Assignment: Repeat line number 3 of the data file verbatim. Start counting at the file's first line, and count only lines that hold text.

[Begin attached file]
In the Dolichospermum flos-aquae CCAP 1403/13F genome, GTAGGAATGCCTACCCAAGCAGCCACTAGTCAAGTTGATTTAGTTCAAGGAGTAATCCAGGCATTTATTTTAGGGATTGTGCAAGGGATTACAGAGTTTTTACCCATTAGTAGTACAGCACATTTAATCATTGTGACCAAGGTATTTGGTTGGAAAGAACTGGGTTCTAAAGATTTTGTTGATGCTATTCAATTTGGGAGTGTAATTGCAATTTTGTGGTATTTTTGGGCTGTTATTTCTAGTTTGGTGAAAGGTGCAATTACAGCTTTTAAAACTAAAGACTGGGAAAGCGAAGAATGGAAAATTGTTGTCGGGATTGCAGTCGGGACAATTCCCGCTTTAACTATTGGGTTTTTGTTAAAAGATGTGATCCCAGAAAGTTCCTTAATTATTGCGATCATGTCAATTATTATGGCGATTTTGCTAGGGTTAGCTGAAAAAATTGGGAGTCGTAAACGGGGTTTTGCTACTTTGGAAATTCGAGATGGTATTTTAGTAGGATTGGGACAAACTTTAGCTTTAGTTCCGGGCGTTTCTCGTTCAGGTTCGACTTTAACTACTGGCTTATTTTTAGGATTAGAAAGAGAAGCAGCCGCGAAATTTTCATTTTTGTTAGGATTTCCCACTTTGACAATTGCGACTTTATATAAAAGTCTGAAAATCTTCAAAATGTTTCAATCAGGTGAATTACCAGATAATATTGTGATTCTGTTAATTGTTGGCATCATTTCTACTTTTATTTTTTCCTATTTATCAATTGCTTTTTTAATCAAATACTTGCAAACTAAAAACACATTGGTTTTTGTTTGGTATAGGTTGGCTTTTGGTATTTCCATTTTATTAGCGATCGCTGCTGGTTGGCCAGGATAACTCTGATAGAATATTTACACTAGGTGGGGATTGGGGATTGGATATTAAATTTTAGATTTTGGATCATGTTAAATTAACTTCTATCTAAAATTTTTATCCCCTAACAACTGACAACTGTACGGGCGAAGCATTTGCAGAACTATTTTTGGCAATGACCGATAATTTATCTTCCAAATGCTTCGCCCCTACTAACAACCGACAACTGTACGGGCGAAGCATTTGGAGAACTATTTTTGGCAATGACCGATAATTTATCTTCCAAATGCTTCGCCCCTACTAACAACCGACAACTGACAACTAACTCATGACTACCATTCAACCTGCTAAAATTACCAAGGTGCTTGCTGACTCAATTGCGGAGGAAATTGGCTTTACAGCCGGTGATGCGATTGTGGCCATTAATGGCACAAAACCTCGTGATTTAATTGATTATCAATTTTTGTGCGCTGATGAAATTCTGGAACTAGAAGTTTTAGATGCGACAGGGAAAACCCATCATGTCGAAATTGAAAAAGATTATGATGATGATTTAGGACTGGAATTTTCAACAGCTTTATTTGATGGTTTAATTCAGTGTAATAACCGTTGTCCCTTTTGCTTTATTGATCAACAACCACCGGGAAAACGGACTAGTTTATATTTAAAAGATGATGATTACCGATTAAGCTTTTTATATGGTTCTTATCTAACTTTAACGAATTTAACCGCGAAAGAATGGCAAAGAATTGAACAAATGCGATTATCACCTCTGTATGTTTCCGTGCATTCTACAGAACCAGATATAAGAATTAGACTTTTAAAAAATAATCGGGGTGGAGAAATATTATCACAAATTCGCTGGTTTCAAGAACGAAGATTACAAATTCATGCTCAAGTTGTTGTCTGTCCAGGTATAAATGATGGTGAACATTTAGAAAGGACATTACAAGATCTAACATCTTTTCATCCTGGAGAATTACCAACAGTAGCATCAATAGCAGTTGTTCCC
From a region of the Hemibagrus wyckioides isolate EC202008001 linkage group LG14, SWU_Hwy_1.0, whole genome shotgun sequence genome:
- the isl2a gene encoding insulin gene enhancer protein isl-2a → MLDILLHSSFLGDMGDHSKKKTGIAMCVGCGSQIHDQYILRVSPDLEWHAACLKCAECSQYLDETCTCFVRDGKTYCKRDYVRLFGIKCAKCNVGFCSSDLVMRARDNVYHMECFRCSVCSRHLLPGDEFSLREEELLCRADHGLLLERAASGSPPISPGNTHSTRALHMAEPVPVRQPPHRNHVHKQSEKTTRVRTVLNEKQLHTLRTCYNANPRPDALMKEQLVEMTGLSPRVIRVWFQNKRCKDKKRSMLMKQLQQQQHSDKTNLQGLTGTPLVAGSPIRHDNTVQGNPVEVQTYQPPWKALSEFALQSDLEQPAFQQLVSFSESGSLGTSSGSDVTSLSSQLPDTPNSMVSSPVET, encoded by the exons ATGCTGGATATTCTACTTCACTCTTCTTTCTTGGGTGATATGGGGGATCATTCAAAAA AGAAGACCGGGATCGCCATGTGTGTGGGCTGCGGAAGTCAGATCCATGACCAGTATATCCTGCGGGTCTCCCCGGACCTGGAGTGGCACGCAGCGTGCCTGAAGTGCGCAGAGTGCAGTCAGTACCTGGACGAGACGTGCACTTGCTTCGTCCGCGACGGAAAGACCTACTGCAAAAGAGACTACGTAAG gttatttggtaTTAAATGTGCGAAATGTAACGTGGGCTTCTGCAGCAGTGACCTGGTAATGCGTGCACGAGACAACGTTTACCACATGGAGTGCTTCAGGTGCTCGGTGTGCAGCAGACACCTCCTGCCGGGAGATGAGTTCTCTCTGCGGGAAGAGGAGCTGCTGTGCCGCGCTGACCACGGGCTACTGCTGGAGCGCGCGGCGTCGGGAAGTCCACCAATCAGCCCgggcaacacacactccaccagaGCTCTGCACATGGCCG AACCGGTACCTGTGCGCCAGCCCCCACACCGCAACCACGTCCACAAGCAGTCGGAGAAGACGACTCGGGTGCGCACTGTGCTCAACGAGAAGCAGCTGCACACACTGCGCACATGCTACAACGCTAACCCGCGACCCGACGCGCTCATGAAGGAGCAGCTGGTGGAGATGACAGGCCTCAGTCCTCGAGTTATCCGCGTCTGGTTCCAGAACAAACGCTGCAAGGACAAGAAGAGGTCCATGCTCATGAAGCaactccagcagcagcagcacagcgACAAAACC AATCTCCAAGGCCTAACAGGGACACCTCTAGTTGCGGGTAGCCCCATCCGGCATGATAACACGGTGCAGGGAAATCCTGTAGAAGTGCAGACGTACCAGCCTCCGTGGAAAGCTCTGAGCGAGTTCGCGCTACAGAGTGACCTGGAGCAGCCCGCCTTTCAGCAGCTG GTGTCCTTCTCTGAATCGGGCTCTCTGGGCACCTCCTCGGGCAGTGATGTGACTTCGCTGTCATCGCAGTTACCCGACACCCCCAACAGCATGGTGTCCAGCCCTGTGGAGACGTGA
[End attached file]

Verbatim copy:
- the isl2a gene encoding insulin gene enhancer protein isl-2a → MLDILLHSSFLGDMGDHSKKKTGIAMCVGCGSQIHDQYILRVSPDLEWHAACLKCAECSQYLDETCTCFVRDGKTYCKRDYVRLFGIKCAKCNVGFCSSDLVMRARDNVYHMECFRCSVCSRHLLPGDEFSLREEELLCRADHGLLLERAASGSPPISPGNTHSTRALHMAEPVPVRQPPHRNHVHKQSEKTTRVRTVLNEKQLHTLRTCYNANPRPDALMKEQLVEMTGLSPRVIRVWFQNKRCKDKKRSMLMKQLQQQQHSDKTNLQGLTGTPLVAGSPIRHDNTVQGNPVEVQTYQPPWKALSEFALQSDLEQPAFQQLVSFSESGSLGTSSGSDVTSLSSQLPDTPNSMVSSPVET, encoded by the exons ATGCTGGATATTCTACTTCACTCTTCTTTCTTGGGTGATATGGGGGATCATTCAAAAA AGAAGACCGGGATCGCCATGTGTGTGGGCTGCGGAAGTCAGATCCATGACCAGTATATCCTGCGGGTCTCCCCGGACCTGGAGTGGCACGCAGCGTGCCTGAAGTGCGCAGAGTGCAGTCAGTACCTGGACGAGACGTGCACTTGCTTCGTCCGCGACGGAAAGACCTACTGCAAAAGAGACTACGTAAG gttatttggtaTTAAATGTGCGAAATGTAACGTGGGCTTCTGCAGCAGTGACCTGGTAATGCGTGCACGAGACAACGTTTACCACATGGAGTGCTTCAGGTGCTCGGTGTGCAGCAGACACCTCCTGCCGGGAGATGAGTTCTCTCTGCGGGAAGAGGAGCTGCTGTGCCGCGCTGACCACGGGCTACTGCTGGAGCGCGCGGCGTCGGGAAGTCCACCAATCAGCCCgggcaacacacactccaccagaGCTCTGCACATGGCCG AACCGGTACCTGTGCGCCAGCCCCCACACCGCAACCACGTCCACAAGCAGTCGGAGAAGACGACTCGGGTGCGCACTGTGCTCAACGAGAAGCAGCTGCACACACTGCGCACATGCTACAACGCTAACCCGCGACCCGACGCGCTCATGAAGGAGCAGCTGGTGGAGATGACAGGCCTCAGTCCTCGAGTTATCCGCGTCTGGTTCCAGAACAAACGCTGCAAGGACAAGAAGAGGTCCATGCTCATGAAGCaactccagcagcagcagcacagcgACAAAACC AATCTCCAAGGCCTAACAGGGACACCTCTAGTTGCGGGTAGCCCCATCCGGCATGATAACACGGTGCAGGGAAATCCTGTAGAAGTGCAGACGTACCAGCCTCCGTGGAAAGCTCTGAGCGAGTTCGCGCTACAGAGTGACCTGGAGCAGCCCGCCTTTCAGCAGCTG GTGTCCTTCTCTGAATCGGGCTCTCTGGGCACCTCCTCGGGCAGTGATGTGACTTCGCTGTCATCGCAGTTACCCGACACCCCCAACAGCATGGTGTCCAGCCCTGTGGAGACGTGA